Paper No. 9
Presentation Time: 10:10 AM


SUMNER, Dawn Y., Geology, University of California, Davis, One Shields Avenue, Davis, CA 95616, CALEF, Fred, Jet Propulsion Laboratory, California Institute of Technology, Pasadena, CA 91109, GRANT, John, Center for Earth and Planetary Studies, National Air and Space Museum, Smithsonian Institution, Washington, D. C, DC 20560, HERKENHOFF, Ken E., USGS Astrogeology Team, 2255 N. Gemini Drive, Flagstaff, AZ 86001, PARKER, Timothy, Jet Propulsion Laboratory, California Institute of Technology, 4800 Oak Grove Drive, Pasadena, CA 91109, ROWLAND, Scott K., Department of Geology & Geophysics, University of Hawai‘i at Mānoa, Honolulu, HI 96822, STACK, Kathryn, Geological Sciences, California Institute of Technology, 4800 Oak Grove Drive, Pasadena, CA 91126, EDGAR, L.a., Geological and Planetary Science, California Institute of Technology, 1200 E. California Blvd, Pasadena, CA 91125, MANGOLD, Nicolas, Laboratoire de Planetologie et Geodynamique de Nantes, University of Nantes, France, Nantes, 44322, France and SCIENCE TEAM, MSL, Jet Propulsion Laboratory, California Institute of Technology, 4800 Oak Grove Drive, Pasadena, CA 91011,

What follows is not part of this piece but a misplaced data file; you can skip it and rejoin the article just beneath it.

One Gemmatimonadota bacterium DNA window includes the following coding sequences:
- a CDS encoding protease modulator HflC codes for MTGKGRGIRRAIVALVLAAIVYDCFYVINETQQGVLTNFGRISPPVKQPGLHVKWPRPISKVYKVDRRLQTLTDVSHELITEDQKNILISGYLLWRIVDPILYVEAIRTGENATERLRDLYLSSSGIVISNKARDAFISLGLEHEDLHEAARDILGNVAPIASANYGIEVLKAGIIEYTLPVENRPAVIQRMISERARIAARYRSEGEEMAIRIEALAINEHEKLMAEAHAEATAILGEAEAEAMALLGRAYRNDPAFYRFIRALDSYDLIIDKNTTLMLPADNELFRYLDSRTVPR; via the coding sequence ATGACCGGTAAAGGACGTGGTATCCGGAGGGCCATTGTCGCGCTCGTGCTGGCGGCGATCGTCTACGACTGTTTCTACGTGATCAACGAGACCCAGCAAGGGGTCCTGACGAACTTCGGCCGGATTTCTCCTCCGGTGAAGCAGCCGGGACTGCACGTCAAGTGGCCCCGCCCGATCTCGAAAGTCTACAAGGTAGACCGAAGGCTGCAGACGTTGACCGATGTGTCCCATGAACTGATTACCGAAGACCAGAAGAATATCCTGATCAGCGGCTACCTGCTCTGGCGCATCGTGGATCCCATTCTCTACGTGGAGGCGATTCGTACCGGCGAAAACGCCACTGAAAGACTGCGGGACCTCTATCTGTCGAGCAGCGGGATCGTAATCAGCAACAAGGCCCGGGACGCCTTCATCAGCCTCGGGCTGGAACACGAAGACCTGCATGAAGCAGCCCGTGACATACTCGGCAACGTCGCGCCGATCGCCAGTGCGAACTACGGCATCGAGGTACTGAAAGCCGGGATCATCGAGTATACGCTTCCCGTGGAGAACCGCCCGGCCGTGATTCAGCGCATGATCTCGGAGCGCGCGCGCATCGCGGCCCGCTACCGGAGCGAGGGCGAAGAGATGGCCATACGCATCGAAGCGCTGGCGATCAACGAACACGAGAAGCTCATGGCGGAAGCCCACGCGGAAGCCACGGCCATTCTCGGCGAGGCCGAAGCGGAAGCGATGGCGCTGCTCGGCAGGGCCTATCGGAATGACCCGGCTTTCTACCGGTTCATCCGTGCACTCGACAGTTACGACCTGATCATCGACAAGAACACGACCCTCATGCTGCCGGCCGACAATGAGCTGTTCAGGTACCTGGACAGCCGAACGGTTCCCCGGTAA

In the weeks prior to landing, more than 20 members of the Mars Science Laboratory team volunteered to map 0.025° x 0.025° quads of Curiosity’s landing ellipse and surrounding areas. These individual maps were compiled into a single geological map representing genetically related rock units as well as geomorphic surfaces. The stratigraphically oldest unit consists of bedded, moderately high albedo rocks exposed in the central to northern parts of the ellipse. These rocks have a high thermal inertia (450-700 J·m2·K-1·s-½) and commonly show 5-20 m-wide polygons defined by fractures with a geometry consistent with post-depositional contraction. Individual beds are on the order of 1 m thick and dip ≤1° to the southeast. Some exposures of this unit encompass <1 km2 areas of smooth-weathering, unbedded, darker rocks. In some cases, these darker exposures appear to be interbedded with, or at the base of, the bedded unit, whereas in others, darker sediment infills erosional topography on top of the bedded unit. The bedded unit is stratigraphically capped by cratered surfaces or by hummocky surfaces with rare to frequent mesas and scarps. The cratered surfaces are interpreted as relatively long-lived hiatuses during deposition of the bedded unit or as an unconformity developed on the underlying bedded unit after deposition. Most hummocky surfaces are interpreted as composed of sediment overlying bedrock with mesas and scarps of bedrock protruding from below. The origins of the sediment are currently poorly constrained. The youngest units consist of eolian bedforms, which occur as isolated patches within craters and depressions, as well as in a >10 km long dune field in the southeast of the landing ellipse. Dune field bedforms are at least locally active. These stratigraphic relationships demonstrate diverse processes influenced accumulation of strata exposed in Curiosity’s landing ellipse. Refinement in mapping and integration of results from Curiosity will provide an improved understanding of these processes and the depositional environments represented by the rock units.